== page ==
Uncertainty versus clarity: oil & gas in 2022
As the world goes into 2022 amid the spread of a new strain of COVID, there are significant uncertainties for hydrocarbons. The lack of clarity on how dangerous this new strain complicates any forecasting exercises, as oil demand in 2022 will ultimately depend on the extent of lockdowns and other cautionary measures. OPEC+ has so far shown a reluctance to increase oil supply beyond the schedule agreed on in the summer. This is despite calls from the US and oil-importing countries for OPEC to lower oil prices. It is our view that OPEC+ will continue to effectively help the market, making sure there is no excess supply. At the moment, the group’s production is set to reach reference levels in September 2022. In our view, should there be a drop in demand, OPEC+ will be willing to amend their current plans.
The USA and its shale oil industry have been regarded as the swing oil producer of the past decade. However, due to high production costs and disruption they took the greatest hit from COVID-19 in 2020, as year-end 2020 oil production there went down 14% YoY to 11.0mn b/d. It has now bounced back to 11.6mn b/d (+5% YoY). However, we believe that any further recovery will be rather slow. Public US shale companies appear to be in no hurry to ramp up drilling capex significantly despite the complete recovery of oil prices, judging by the general tone of the management’s remarks at the latest earnings calls. The focus of American producers overall is on shareholder returns and reducing leverage. Public E&Ps produce around 70% of oil in the US, making them a significant factor in US total production. We note that back in 2015-2018 public US oils spent some USD 20/boe of capital expenditures. In those years the starting wellflow of an average new well increased 22% per year on average. In 2020, capex fell 46% YoY to just USD 9/boe. Coincidentally, the wellflow growth in 2021 dropped to 5%.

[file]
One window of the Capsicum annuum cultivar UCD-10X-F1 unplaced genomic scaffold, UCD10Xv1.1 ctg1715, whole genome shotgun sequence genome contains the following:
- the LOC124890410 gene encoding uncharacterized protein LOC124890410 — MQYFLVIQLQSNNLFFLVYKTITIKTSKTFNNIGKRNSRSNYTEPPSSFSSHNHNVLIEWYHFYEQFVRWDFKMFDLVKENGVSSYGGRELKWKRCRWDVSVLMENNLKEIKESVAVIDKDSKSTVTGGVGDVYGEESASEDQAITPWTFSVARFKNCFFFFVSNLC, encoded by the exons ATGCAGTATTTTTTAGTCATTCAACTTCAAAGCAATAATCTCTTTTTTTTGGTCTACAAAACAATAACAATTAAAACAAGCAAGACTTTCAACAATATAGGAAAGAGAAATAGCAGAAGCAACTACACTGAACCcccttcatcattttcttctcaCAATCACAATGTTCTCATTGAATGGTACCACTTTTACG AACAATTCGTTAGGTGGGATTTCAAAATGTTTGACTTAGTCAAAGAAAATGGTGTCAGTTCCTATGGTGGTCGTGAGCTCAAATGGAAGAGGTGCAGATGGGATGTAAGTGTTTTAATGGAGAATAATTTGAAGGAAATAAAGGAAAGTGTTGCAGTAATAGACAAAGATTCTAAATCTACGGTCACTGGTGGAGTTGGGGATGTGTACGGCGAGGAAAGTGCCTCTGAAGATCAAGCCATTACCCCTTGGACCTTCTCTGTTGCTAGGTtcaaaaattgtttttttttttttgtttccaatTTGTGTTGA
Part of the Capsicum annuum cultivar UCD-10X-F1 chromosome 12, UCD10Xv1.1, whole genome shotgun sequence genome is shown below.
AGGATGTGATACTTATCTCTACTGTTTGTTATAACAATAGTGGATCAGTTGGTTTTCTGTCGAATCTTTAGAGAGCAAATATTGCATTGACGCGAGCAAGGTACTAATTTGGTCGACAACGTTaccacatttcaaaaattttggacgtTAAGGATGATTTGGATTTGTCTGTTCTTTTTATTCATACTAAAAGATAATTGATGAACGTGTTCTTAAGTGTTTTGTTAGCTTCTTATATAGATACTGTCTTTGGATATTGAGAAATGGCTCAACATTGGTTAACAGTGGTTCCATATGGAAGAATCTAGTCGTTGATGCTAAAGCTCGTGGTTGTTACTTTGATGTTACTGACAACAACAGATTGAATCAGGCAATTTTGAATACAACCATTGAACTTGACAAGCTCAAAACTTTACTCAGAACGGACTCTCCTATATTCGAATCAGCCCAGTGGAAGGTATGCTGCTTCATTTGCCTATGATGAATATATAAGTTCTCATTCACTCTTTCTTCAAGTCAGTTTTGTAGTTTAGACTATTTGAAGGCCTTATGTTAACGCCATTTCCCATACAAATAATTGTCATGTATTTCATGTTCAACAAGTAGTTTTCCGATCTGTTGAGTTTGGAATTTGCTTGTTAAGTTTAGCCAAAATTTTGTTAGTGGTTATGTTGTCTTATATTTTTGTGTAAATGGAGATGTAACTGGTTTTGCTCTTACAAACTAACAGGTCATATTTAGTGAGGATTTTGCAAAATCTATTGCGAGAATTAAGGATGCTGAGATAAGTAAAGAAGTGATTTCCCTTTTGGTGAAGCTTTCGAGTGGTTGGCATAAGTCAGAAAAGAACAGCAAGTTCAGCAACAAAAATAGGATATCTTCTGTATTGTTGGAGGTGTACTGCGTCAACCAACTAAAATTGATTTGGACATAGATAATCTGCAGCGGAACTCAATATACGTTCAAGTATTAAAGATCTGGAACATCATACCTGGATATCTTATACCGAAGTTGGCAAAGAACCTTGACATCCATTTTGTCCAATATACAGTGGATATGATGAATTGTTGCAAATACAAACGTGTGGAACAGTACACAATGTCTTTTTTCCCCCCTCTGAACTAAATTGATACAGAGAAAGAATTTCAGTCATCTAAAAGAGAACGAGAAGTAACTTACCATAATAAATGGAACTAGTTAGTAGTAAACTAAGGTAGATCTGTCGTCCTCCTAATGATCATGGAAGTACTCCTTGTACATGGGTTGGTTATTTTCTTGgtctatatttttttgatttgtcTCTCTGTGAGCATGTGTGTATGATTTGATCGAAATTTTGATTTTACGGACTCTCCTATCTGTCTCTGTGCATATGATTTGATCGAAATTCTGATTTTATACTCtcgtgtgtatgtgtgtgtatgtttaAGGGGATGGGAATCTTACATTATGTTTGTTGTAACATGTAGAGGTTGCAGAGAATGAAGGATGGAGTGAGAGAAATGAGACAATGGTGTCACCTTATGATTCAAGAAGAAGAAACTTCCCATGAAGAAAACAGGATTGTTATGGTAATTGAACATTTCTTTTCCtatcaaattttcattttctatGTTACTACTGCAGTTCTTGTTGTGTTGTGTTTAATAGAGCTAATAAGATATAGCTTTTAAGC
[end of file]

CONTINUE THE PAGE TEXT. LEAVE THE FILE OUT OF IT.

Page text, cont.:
Summing up, in our view, the outlook for demand is uncertain, but on the production side we have more clarity: the US production will grow slowly and OPEC+ will continue to make sure there is no excess supply. The current futures curve assumes USD 74/bbl average Brent price in 2022, above 2019 levels, so evidently, the market also admits the persistence of OPEC+ quotas.
Gas will see more volatility in 2022, we think. TTF near-term prices stand at USD 33.82/mmbtu as of the end of December. Such elevated prices are driven by the low level of gas in European storages (67% of capacity or some 60bcm) and fears that this will not be enough to last through the winter season. The problem seems to be that current prices are stifling for consumers, preventing actual spot sales from happening. Lifting of gas from storages is preferable, as gas was injected when it cost cheaper. This adds to faster depletion of storages, creating a vicious circle. Gazprom, Europe’s key gas importer, has continually stated that it fulfills all of its contracts but its European export deliveries fell some 4bcm YoY in November, as gas hub sales dried up, although for the FY21 the company’s export deliveries to add some 2% YoY. The company is producing at its peak capacity, but the rate at which it is sending gas to its European storages is insufficient to tip the balance. Another factor is that Asian gas prices are at USD 38.80/mmbtu, above European ones, creating competition with Asia for LNG.
In the end, Europe’s ability to get through winter smoothly will depend on weather and other demand factors, such as the availability of wind generation. 2021 was marked by several occasions of still weather, which caused spikes in fossil fuel demand. Additional gas demand came from the energy transition. These factors – variability of renewable generation and demand for gas as a relatively cleaner fuel – together with the need to replenish storages during the injection season – will remain in play throughout 2022, so we expect high gas demand and a greater “normalized” gas price.
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